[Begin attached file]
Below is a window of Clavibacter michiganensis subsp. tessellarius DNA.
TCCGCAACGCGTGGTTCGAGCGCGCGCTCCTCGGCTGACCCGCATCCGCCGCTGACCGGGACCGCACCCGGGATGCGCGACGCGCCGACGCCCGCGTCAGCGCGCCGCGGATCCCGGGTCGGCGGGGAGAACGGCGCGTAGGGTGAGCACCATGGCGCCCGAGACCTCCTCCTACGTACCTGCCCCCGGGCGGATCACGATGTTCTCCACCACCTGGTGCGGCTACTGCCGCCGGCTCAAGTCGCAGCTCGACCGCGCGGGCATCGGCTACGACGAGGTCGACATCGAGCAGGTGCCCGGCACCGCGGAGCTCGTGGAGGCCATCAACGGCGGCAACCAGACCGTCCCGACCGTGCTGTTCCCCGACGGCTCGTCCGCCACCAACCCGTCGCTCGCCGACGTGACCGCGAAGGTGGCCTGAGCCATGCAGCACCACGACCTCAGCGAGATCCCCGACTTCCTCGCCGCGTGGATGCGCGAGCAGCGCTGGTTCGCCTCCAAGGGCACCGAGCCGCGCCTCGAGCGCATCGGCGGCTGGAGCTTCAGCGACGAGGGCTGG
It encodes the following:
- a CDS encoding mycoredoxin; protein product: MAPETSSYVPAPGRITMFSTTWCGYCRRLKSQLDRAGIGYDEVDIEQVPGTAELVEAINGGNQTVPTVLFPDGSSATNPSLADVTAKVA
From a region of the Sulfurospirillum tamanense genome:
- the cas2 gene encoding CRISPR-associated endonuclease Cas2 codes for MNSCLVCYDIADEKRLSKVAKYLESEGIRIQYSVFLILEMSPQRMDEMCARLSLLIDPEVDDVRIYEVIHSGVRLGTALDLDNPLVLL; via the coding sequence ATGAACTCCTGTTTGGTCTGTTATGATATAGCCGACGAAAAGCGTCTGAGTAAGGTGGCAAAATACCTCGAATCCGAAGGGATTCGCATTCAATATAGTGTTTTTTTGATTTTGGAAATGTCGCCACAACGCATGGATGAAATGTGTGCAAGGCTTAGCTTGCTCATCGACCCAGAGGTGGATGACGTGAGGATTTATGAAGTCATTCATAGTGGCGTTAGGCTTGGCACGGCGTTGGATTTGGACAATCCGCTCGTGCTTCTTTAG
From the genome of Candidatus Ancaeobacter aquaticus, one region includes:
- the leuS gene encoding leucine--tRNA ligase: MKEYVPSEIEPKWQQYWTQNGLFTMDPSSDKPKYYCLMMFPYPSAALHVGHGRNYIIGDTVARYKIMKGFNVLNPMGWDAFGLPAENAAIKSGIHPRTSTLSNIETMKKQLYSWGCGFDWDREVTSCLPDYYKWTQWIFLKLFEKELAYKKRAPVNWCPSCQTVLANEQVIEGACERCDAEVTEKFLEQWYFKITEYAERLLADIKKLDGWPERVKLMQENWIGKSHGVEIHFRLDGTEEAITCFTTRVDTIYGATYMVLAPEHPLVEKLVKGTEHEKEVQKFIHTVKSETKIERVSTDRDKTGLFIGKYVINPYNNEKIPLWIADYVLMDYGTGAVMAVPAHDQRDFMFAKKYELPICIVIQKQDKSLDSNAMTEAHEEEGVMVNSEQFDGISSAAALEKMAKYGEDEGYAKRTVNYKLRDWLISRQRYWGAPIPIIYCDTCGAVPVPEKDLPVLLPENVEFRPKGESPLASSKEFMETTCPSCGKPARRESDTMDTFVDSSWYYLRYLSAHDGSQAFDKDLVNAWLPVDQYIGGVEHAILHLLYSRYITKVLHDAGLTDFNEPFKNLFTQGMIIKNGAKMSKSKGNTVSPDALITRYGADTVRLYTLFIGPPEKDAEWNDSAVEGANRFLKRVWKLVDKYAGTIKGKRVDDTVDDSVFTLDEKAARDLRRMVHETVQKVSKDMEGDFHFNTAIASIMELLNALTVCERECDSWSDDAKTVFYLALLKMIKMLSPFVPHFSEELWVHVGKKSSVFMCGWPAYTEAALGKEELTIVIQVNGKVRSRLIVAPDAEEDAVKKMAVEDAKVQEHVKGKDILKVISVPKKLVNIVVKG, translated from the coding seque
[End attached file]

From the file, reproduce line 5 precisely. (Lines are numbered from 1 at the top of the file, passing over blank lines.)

From a region of the Sulfurospirillum tamanense genome: